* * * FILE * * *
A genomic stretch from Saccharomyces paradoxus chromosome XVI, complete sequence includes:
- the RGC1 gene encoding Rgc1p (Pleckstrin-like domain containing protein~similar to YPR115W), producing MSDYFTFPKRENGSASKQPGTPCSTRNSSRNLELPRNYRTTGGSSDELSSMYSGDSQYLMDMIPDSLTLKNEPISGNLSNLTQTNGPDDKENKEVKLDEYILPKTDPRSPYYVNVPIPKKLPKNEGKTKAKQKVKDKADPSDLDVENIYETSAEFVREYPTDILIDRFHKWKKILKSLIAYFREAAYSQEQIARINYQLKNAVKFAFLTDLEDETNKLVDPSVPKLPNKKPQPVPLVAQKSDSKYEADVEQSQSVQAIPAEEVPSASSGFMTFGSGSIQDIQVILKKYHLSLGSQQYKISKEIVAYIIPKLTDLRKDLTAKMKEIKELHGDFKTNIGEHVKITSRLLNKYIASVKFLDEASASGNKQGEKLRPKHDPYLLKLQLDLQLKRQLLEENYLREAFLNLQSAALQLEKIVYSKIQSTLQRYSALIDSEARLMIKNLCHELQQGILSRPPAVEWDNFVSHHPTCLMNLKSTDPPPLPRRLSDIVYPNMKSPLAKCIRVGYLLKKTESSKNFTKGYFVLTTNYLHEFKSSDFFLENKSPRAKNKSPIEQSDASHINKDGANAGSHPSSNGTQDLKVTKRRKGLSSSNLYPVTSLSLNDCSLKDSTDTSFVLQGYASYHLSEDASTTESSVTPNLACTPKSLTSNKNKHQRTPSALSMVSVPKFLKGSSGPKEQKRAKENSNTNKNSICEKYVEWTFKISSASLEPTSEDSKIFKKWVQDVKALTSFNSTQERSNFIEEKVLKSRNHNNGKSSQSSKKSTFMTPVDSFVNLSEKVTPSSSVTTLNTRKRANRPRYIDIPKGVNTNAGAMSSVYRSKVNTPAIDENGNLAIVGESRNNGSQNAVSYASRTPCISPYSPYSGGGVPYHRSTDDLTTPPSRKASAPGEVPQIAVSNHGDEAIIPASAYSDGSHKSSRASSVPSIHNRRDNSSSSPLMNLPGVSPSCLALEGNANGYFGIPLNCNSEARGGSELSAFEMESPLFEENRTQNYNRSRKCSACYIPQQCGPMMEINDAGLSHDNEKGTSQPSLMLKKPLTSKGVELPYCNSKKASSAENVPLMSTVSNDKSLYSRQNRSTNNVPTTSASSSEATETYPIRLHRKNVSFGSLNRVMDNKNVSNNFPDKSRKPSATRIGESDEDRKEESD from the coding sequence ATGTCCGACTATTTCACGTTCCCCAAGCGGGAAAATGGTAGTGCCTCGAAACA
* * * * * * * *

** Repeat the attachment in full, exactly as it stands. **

A genomic stretch from Saccharomyces paradoxus chromosome XVI, complete sequence includes:
- the RGC1 gene encoding Rgc1p (Pleckstrin-like domain containing protein~similar to YPR115W), producing MSDYFTFPKRENGSASKQPGTPCSTRNSSRNLELPRNYRTTGGSSDELSSMYSGDSQYLMDMIPDSLTLKNEPISGNLSNLTQTNGPDDKENKEVKLDEYILPKTDPRSPYYVNVPIPKKLPKNEGKTKAKQKVKDKADPSDLDVENIYETSAEFVREYPTDILIDRFHKWKKILKSLIAYFREAAYSQEQIARINYQLKNAVKFAFLTDLEDETNKLVDPSVPKLPNKKPQPVPLVAQKSDSKYEADVEQSQSVQAIPAEEVPSASSGFMTFGSGSIQDIQVILKKYHLSLGSQQYKISKEIVAYIIPKLTDLRKDLTAKMKEIKELHGDFKTNIGEHVKITSRLLNKYIASVKFLDEASASGNKQGEKLRPKHDPYLLKLQLDLQLKRQLLEENYLREAFLNLQSAALQLEKIVYSKIQSTLQRYSALIDSEARLMIKNLCHELQQGILSRPPAVEWDNFVSHHPTCLMNLKSTDPPPLPRRLSDIVYPNMKSPLAKCIRVGYLLKKTESSKNFTKGYFVLTTNYLHEFKSSDFFLENKSPRAKNKSPIEQSDASHINKDGANAGSHPSSNGTQDLKVTKRRKGLSSSNLYPVTSLSLNDCSLKDSTDTSFVLQGYASYHLSEDASTTESSVTPNLACTPKSLTSNKNKHQRTPSALSMVSVPKFLKGSSGPKEQKRAKENSNTNKNSICEKYVEWTFKISSASLEPTSEDSKIFKKWVQDVKALTSFNSTQERSNFIEEKVLKSRNHNNGKSSQSSKKSTFMTPVDSFVNLSEKVTPSSSVTTLNTRKRANRPRYIDIPKGVNTNAGAMSSVYRSKVNTPAIDENGNLAIVGESRNNGSQNAVSYASRTPCISPYSPYSGGGVPYHRSTDDLTTPPSRKASAPGEVPQIAVSNHGDEAIIPASAYSDGSHKSSRASSVPSIHNRRDNSSSSPLMNLPGVSPSCLALEGNANGYFGIPLNCNSEARGGSELSAFEMESPLFEENRTQNYNRSRKCSACYIPQQCGPMMEINDAGLSHDNEKGTSQPSLMLKKPLTSKGVELPYCNSKKASSAENVPLMSTVSNDKSLYSRQNRSTNNVPTTSASSSEATETYPIRLHRKNVSFGSLNRVMDNKNVSNNFPDKSRKPSATRIGESDEDRKEESD from the coding sequence ATGTCCGACTATTTCACGTTCCCCAAGCGGGAAAATGGTAGTGCCTCGAAACA